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Opposition demands Sri Lankan war crimes probe

February 13, 2014

COLOMBO, Sri Lanka (AP) — Sri Lanka’s main opposition party on Thursday demanded the government conduct a domestic investigation into war crimes allegations arising from a quarter-century civil war, saying long inaction has placed the nation “on a razor’s edge of devastating international action.”

The statement from the United National party offered its support for such an inquiry.

Both the Sri Lankan government and the defeated Tamil Tiger rebels have been accused of serious human right violations, mainly in the final months of the war that ended in 2009.

The United States has said it will sponsor a third resolution in the U.N. Human Rights Council in March because Sri Lanka has not shown sufficient progress in ensuring justice and accountability as recommended by a local war commission.

U.S Assistant Secretary of State Nisha Biswal said during a visit earlier this month that international patience is “wearing thin” and calls for an international inquiry may increase. However, contents of the resolution are still unknown.

“Even at this very late hour the UNP calls on the ruling regime to address the serious allegations levelled against it. A mature state does not engage in blanket denial when allegations and aspersions are cast at it,” the statement said.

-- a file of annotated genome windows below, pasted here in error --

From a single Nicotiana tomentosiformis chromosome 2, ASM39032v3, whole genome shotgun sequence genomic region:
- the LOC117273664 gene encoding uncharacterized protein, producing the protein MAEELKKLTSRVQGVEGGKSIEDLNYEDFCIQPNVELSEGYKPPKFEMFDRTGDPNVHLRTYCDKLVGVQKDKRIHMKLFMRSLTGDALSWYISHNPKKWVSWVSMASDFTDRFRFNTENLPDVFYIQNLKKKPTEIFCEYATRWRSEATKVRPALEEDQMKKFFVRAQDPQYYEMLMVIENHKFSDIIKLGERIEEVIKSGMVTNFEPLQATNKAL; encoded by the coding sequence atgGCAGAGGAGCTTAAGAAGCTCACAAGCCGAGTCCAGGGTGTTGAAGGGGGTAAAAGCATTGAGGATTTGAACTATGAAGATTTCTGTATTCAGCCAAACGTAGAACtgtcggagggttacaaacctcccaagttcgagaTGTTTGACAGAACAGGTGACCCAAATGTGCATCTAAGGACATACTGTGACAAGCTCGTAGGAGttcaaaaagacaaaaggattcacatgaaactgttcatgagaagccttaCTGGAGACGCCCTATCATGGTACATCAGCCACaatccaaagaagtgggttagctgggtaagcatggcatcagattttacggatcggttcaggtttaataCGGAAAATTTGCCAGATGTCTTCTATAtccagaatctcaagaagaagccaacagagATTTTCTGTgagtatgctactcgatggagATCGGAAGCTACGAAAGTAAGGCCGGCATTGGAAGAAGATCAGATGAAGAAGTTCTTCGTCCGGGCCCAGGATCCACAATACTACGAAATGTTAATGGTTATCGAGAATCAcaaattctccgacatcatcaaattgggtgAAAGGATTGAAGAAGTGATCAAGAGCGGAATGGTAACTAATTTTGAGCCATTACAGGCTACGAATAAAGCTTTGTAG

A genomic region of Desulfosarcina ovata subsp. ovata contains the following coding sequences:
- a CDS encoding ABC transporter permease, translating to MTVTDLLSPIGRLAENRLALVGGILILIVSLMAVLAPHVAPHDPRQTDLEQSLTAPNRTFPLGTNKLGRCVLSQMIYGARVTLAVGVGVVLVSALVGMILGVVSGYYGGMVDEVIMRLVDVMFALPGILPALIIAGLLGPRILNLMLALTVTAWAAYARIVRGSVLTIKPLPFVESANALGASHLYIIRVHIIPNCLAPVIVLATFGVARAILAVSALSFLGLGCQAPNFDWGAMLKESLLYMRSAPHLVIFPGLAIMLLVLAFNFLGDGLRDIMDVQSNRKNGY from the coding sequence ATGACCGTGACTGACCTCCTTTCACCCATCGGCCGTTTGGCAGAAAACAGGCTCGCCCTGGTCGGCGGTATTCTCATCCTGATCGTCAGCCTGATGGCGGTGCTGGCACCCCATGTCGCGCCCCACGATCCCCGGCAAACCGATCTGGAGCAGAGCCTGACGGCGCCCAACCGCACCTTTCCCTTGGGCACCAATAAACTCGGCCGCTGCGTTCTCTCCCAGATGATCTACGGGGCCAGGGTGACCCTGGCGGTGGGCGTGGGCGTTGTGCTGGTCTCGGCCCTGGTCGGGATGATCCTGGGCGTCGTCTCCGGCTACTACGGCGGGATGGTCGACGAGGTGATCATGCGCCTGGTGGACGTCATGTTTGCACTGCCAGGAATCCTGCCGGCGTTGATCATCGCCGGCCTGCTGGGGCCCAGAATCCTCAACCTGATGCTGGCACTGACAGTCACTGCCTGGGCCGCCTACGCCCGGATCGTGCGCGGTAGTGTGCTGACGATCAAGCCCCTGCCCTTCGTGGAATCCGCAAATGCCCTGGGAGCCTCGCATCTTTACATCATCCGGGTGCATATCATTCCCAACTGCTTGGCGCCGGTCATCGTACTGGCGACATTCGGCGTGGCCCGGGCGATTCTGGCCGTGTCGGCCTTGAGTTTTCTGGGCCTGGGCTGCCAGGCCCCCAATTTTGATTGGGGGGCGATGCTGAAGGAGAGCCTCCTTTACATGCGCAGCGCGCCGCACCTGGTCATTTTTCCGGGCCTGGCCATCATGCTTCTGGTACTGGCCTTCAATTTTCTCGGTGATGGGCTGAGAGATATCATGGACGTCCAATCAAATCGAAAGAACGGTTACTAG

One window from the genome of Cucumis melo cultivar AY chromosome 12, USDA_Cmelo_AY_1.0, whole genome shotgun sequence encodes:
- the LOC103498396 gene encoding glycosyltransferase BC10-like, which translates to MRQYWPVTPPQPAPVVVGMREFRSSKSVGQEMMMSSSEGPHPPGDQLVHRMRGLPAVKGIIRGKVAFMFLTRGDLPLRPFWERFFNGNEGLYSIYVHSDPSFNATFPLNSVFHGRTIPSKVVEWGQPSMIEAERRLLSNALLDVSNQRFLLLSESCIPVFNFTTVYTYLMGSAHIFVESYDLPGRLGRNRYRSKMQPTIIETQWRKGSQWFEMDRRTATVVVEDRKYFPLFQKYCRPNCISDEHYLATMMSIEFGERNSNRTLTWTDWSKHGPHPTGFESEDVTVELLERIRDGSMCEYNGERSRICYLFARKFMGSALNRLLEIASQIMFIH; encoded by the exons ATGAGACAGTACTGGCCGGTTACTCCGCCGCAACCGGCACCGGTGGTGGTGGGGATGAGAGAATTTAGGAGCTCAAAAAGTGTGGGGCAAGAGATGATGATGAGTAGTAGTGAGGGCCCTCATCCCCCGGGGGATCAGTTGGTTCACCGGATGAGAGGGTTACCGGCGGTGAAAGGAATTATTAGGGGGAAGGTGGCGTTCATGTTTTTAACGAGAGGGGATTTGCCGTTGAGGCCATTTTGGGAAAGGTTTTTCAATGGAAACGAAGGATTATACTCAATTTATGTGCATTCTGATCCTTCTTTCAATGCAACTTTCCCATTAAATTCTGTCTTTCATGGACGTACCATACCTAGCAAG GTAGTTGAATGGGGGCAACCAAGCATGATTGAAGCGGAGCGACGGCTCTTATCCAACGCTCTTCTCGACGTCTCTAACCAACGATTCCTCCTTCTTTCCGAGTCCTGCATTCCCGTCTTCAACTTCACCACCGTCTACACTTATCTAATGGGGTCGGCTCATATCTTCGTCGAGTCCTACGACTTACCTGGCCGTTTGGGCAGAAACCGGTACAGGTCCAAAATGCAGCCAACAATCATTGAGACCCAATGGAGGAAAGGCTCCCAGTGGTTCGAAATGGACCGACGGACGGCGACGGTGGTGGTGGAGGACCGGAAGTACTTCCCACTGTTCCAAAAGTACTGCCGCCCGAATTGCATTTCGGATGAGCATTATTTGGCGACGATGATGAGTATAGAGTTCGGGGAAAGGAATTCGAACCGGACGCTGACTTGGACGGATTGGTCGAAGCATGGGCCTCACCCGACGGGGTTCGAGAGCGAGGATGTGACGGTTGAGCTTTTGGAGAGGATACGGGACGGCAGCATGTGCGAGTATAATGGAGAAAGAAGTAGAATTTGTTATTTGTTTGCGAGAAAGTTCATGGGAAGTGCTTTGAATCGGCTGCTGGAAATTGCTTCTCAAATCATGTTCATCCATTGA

The party said it asked President Mahinda Rajapaksa’s government to “stop seeing enemies and conspirators” and to listen to the advice of the international community.

The government has said that it has done everything possible to implement recommendations of the war commission and has accused the U.S. of trying to penalize Sri Lanka for defeating a rebel group that waged a decades-long separatist war in the country.

Sri Lanka defeated the Tamil Tiger rebels in 2009 but has since faced increasing questions over the tactics used in the war.

The government has been accused of deliberately shelling civilians, hospitals, blocking food and medicine for civilians trapped in the war zone and deliberately undercounting civilians caught up in fighting. The rebels were accused of using civilians as human shields, killing those who tried to escape their hold and recruiting child soldiers.

A U.N report has said up to 40,000 ethnic Tamil civilians may have been killed in the last months of the war alone and a majority of them died in government attacks.

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